Two COVID-19 testing sites now open in Summit County, including one for people without a doctor’s order |

Two COVID-19 testing sites now open in Summit County, including one for people without a doctor’s order

Intermountain Healthcare has opened two COVID-19 testing sites in Summit County, including this one near the Park City Ice Arena.
Park Record file photo

Intermountain Healthcare and University of Utah Health are both offering testing to patients who exhibit symptoms of the novel coronavirus even without a doctor’s order. They ask patients to call before heading to a testing site.

Intermountain Healthcare

COVID-19 information: 844-442-5224 or the Symptom Tracker App at

Three testing sites in the Wasatch Back:

• Park City InstaCare, 1750 Sidewinder Drive

• Heber Valley InstaCare, 1485 U.S. 40 Suite G, Heber

• Drive-through site near the Park City Ice Arena, 600 Gillmor Way*

* This clinic is open to patients who do not have a doctor’s order, though officials ask patients to call before arriving.

University of Utah Health

COVID-19 information: 801-587-0712 for an initial screening.

Drive-up evaluations for COVID-19 will take place Monday through Friday 8:00 a.m. to 6:00 p.m., and Saturday and Sunday 10:00 a.m. to 3:00 p.m. at the following locations:

• Sugar House Health Center, 1280 E. Stringham Ave., Salt Lake City

• Redwood Health Center, 1525 2100 S., Salt Lake City

• South Jordan Health Center, 5126 W. Daybreak Pkwy., South Jordan

• Farmington Health Center, 165 N. University Ave., Farmington

On March 16, the World Health Organization’s director-general laid out a simple directive to those fighting the coronavirus pandemic: “Test, test, test.”

Wasatch Back health care providers have been working to increase their testing capabilities, which now include a drive-through testing site where a doctor’s order is not required for a patient to receive a test.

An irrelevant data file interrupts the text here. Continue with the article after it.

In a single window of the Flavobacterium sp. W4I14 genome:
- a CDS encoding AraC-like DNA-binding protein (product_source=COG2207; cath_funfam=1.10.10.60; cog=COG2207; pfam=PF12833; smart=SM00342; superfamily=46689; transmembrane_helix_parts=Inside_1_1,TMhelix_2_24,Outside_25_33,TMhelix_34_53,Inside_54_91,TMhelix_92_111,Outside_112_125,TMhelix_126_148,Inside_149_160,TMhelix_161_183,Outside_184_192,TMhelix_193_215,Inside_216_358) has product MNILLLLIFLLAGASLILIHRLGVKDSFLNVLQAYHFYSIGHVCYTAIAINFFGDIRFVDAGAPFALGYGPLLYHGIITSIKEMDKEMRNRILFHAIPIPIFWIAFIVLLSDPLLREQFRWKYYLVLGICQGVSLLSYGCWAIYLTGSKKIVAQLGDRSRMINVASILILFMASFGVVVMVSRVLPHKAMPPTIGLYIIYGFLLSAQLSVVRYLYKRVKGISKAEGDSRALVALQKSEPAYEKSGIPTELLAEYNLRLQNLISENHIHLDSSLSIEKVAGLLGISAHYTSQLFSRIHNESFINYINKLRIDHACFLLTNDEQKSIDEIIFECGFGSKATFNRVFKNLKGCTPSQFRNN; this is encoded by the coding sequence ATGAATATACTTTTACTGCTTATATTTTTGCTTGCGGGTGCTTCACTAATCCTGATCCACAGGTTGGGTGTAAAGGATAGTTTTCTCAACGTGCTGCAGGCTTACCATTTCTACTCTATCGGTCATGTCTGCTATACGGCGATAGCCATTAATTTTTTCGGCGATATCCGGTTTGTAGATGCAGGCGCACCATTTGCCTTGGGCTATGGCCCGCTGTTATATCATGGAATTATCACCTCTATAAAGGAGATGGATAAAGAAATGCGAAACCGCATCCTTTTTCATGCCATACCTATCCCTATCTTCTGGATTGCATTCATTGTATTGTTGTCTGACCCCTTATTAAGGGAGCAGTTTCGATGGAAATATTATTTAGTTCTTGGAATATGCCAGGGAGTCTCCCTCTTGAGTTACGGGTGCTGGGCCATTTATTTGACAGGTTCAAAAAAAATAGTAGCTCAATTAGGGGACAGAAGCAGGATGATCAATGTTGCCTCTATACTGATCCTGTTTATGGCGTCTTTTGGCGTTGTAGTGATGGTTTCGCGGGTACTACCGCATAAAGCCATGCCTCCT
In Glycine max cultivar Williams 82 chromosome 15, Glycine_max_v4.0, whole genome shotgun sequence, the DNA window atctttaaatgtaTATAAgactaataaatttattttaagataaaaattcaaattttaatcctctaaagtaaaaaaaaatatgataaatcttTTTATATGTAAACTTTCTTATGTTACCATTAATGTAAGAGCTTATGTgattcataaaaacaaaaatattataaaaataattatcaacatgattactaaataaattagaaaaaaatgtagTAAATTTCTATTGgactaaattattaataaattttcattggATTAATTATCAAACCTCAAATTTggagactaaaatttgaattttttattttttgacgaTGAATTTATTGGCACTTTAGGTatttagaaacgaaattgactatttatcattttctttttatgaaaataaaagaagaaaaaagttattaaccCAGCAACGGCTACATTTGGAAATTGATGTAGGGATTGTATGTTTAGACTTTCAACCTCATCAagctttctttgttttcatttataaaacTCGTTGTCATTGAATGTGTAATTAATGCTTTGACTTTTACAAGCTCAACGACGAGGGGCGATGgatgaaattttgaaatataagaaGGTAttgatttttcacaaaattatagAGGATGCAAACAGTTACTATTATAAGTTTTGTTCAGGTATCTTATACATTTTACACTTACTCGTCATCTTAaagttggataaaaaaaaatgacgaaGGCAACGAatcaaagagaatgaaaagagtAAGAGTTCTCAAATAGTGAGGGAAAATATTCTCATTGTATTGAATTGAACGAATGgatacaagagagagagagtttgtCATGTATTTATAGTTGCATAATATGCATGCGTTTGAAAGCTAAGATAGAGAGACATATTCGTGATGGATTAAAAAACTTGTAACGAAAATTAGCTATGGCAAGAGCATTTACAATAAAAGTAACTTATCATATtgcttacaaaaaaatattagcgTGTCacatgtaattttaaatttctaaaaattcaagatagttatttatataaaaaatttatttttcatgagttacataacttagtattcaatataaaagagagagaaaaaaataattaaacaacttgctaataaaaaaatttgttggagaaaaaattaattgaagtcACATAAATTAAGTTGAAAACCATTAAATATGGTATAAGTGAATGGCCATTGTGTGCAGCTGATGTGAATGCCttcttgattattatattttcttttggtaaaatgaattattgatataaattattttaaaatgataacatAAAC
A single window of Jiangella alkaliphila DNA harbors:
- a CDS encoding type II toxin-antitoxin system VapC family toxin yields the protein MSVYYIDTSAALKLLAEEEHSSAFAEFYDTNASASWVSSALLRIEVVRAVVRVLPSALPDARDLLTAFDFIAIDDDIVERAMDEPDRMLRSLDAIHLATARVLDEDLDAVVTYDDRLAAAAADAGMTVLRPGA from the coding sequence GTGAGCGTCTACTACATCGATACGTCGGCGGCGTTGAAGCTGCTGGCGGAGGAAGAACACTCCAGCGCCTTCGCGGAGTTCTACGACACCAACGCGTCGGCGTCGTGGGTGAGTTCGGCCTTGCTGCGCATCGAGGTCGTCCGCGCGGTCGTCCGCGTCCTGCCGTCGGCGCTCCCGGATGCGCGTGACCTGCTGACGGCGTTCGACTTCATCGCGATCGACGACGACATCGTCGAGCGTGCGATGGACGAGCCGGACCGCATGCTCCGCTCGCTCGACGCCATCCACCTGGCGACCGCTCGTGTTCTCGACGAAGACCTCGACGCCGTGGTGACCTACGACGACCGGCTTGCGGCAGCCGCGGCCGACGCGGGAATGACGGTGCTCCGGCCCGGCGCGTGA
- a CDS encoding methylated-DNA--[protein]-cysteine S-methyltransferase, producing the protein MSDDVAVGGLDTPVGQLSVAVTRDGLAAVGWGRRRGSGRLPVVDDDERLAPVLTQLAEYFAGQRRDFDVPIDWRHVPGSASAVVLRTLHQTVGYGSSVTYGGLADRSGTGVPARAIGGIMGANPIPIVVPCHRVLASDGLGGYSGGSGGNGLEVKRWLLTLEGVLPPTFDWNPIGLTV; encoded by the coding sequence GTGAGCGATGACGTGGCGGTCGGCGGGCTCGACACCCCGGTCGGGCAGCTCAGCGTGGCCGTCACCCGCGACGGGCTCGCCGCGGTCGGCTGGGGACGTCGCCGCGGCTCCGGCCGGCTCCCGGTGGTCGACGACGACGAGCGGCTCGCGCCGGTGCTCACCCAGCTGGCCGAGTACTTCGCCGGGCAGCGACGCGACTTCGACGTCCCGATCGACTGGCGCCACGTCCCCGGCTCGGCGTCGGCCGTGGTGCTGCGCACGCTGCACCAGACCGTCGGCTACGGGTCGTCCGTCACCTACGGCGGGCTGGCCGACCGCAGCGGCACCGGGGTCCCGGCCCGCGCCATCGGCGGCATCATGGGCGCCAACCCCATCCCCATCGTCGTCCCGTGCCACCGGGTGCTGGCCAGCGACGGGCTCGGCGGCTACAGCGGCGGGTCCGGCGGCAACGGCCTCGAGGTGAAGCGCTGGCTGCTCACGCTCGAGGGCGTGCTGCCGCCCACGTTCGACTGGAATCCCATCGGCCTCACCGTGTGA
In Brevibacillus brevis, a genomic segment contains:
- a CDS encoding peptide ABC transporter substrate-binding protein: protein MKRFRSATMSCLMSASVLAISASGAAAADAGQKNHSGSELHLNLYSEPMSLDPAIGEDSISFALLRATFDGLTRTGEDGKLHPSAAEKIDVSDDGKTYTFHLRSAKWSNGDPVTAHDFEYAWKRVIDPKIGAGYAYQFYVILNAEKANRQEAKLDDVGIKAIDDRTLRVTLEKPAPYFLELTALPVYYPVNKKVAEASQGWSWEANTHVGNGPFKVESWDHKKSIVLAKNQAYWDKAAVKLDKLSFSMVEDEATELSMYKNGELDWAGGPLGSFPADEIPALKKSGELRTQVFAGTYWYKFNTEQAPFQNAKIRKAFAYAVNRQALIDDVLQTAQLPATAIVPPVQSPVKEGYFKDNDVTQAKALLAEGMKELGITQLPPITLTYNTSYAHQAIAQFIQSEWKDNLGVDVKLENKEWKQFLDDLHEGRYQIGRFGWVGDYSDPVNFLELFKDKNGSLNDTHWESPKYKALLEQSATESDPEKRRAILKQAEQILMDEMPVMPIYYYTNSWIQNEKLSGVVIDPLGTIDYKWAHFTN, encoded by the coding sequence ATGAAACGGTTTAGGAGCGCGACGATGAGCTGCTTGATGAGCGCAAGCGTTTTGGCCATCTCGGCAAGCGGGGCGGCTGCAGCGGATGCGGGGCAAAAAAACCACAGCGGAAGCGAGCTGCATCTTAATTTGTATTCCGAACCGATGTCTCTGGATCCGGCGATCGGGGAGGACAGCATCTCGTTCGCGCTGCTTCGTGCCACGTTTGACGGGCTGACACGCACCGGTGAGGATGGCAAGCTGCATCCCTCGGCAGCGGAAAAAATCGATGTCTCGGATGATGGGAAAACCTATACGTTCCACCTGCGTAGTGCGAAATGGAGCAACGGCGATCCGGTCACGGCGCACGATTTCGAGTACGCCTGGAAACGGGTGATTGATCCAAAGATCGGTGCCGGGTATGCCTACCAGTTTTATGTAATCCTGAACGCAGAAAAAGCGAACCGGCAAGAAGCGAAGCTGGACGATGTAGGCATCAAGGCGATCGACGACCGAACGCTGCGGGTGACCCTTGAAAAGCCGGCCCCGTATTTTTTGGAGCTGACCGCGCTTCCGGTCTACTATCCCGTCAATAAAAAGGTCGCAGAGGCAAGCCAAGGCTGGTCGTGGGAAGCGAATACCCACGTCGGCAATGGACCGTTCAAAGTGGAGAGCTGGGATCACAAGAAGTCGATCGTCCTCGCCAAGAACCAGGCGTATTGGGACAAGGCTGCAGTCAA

Intermountain Healthcare started testing patients suspected of having COVID-19 March 13 at its Park City InstaCare Clinic in Prospector. On March 19, the health care provider opened a drive-through testing location at Quinn’s Junction near the Park City Hospital. That location is now open to anyone with symptoms of the disease, whether they have a doctor’s order or not.

And University of Utah Health announced Monday its intention to open a testing site in the Park City-area, though details on the location and timing were not immediately available.

A University of Utah Health spokesperson said its four screening sites in the Wasatch Front are open to all patients with symptoms.

Both health care providers encourage people seeking tests to call their respective hotlines before heading to a testing site.

Testing is ramping up in the area, something officials say is critical to effectively fight the disease that’s killing people across the globe. On Sunday, officials announced the first death in Utah.

Tedros Adhanom Ghebreyesus, the WHO director-general, has said the most effective way to prevent the disease’s spread and save lives is to break the chain of transmission, which is accomplished by determining who has the disease by testing and isolating those people and the people they have contacted.

“You cannot fight a fire blindfolded. And we cannot stop this pandemic if we don’t know who is infected,” Ghebreyesus said. “We have a simple message for all countries: Test, test, test. Test every suspected case.”

In the U.S., that has not been possible, and the Centers for Disease Control and Prevention set strict guidelines on who could be tested to most effectively use the limited resources available.

Now that test production efforts are ramping up, there is hope that increased testing will provide enough data to guide mitigation efforts. Last Thursday, State Epidemiologist Angela Dunn said 1,526 people in the state had been tested for the novel coronavirus to date, a figure she said was likely lower than the actual total. As of Monday, that number had jumped to 5,048.

Utah’s population is estimated to be more than 3.2 million people, according to the U.S. Census Bureau.

Health care officials, including Dunn, have said that drastic and sweeping containment measures like forced closures of businesses are partially a result of insufficient data.

“Without that widespread knowledge (which would be gained through testing), we have to implement public health interventions on a larger scale such as mass gathering restrictions,” Dunn said Thursday. “That’s what we’re doing now is implementing these school closures, mass-gathering restrictions statewide in order to ensure that those who might have mild symptoms and aren’t tested for COVID-19 aren’t able to spread it to others.”

University of Utah Health officials indicated it has the capacity to test 1,500 people daily with the goal to double that in coming weeks.

The goal is to get results within 48 hours, while tests done on high-priority patients like health care workers could come back within 24 hours.

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